Mentions: To more closely examine the level of global sequence conservation between pennycress and A. thaliana, we further examined a BLASTx comparison of the pennycress transcriptome assembly to the Arabidopsis TAIR10 peptide database (primary transcripts only). The relative homology of each predicted peptide to the most similar Arabidopsis protein was measured by the percentage of positive sequence similarity (Figure 3a) and percentage coverage (Figure 3b). A smooth scatter plot representing the percentage similarity and percentage coverage for each pennycress sequence compared to the closest Arabidopsis peptide sequence is shown in Figure 3(c). A large proportion (>85%) of transcripts show at least 70% similarity to an Arabidopsis protein. A total of 16 556 pennycress predicted peptides had at least one match to an Arabidopsis gene with >70% similarity/>70% coverage (Figure 3c, boxes), of which 4846 pennycress transcripts showed ≥95% similarity and coverage, 9685 transcripts showed between 80 and 95% similarity and coverage, and 2025 transcripts showed between 70 and 80% similarity and coverage. A total of 17 317 transcripts showed <70% similarity and coverage, and 4783 transcripts lacked a significant BLASTx hit (e ≤ 0.05) to an Arabidopsis peptide.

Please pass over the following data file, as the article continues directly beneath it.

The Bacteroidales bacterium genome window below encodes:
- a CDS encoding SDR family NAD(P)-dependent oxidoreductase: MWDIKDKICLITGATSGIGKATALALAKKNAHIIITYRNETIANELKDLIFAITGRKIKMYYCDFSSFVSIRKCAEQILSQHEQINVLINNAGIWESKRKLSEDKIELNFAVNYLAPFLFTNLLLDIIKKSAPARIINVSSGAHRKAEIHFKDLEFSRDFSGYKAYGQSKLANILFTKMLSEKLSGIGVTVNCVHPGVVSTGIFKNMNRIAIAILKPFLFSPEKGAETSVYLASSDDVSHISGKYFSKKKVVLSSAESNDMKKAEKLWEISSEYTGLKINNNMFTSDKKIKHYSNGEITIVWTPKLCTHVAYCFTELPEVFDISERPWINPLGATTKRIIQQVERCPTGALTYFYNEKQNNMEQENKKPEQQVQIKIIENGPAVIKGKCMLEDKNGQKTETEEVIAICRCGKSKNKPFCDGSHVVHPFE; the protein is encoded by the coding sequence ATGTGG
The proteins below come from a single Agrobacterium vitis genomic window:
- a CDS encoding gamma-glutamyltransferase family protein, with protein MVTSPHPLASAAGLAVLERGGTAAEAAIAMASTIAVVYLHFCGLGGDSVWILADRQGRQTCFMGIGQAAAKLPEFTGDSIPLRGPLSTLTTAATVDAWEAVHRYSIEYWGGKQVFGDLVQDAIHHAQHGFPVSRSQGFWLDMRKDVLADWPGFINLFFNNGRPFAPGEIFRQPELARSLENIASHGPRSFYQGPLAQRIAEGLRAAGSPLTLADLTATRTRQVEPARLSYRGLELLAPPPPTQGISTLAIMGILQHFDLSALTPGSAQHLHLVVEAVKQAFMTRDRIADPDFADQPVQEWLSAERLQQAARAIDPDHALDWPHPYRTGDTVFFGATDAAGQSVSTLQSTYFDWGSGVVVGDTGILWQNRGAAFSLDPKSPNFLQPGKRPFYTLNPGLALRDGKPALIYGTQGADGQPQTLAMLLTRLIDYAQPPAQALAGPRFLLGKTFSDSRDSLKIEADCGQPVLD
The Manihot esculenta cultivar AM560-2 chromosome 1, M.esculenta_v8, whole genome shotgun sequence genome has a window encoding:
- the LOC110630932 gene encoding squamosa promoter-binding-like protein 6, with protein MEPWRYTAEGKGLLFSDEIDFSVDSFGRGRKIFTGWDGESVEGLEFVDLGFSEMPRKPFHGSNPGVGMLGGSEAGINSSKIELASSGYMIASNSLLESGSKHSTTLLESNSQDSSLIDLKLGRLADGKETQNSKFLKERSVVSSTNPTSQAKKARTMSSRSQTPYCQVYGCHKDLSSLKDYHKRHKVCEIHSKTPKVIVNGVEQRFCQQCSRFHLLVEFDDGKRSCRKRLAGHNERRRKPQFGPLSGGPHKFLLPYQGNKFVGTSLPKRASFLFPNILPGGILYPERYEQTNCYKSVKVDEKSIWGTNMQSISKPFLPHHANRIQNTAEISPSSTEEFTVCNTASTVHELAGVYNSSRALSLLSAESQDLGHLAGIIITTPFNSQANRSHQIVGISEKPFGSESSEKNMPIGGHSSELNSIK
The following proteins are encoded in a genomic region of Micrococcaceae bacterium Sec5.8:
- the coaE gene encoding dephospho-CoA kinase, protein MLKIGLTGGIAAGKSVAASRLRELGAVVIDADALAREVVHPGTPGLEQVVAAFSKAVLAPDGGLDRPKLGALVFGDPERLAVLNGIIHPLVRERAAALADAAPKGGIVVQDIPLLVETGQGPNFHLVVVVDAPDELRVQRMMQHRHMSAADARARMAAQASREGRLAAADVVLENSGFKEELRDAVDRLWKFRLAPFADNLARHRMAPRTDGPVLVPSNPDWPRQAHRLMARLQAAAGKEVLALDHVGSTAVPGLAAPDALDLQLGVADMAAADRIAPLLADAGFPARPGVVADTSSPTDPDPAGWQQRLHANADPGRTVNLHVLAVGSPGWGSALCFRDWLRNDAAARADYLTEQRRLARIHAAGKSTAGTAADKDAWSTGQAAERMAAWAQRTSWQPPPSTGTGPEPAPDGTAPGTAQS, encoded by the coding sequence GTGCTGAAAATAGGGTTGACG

Bottom Line: A global comparison of homology between the pennycress and Arabidopsis transcriptomes, along with four other Brassicaceae species, revealed a high level of global sequence conservation within the family.Identification of these genes leads to testable hypotheses concerning their conserved function and to rational strategies to improve agronomic properties in pennycress.Future work to characterize isoform variation between diverse pennycress lines and develop a draft genome sequence for pennycress will further direct trait improvement.

View Article: PubMed Central - PubMed

Affiliation: Department of Plant Biology, University of Minnesota, 1445 Gortner Avenue, 250 Biological Sciences Center, Saint Paul, MN 55108, USA.

Show MeSH
Related in: MedlinePlus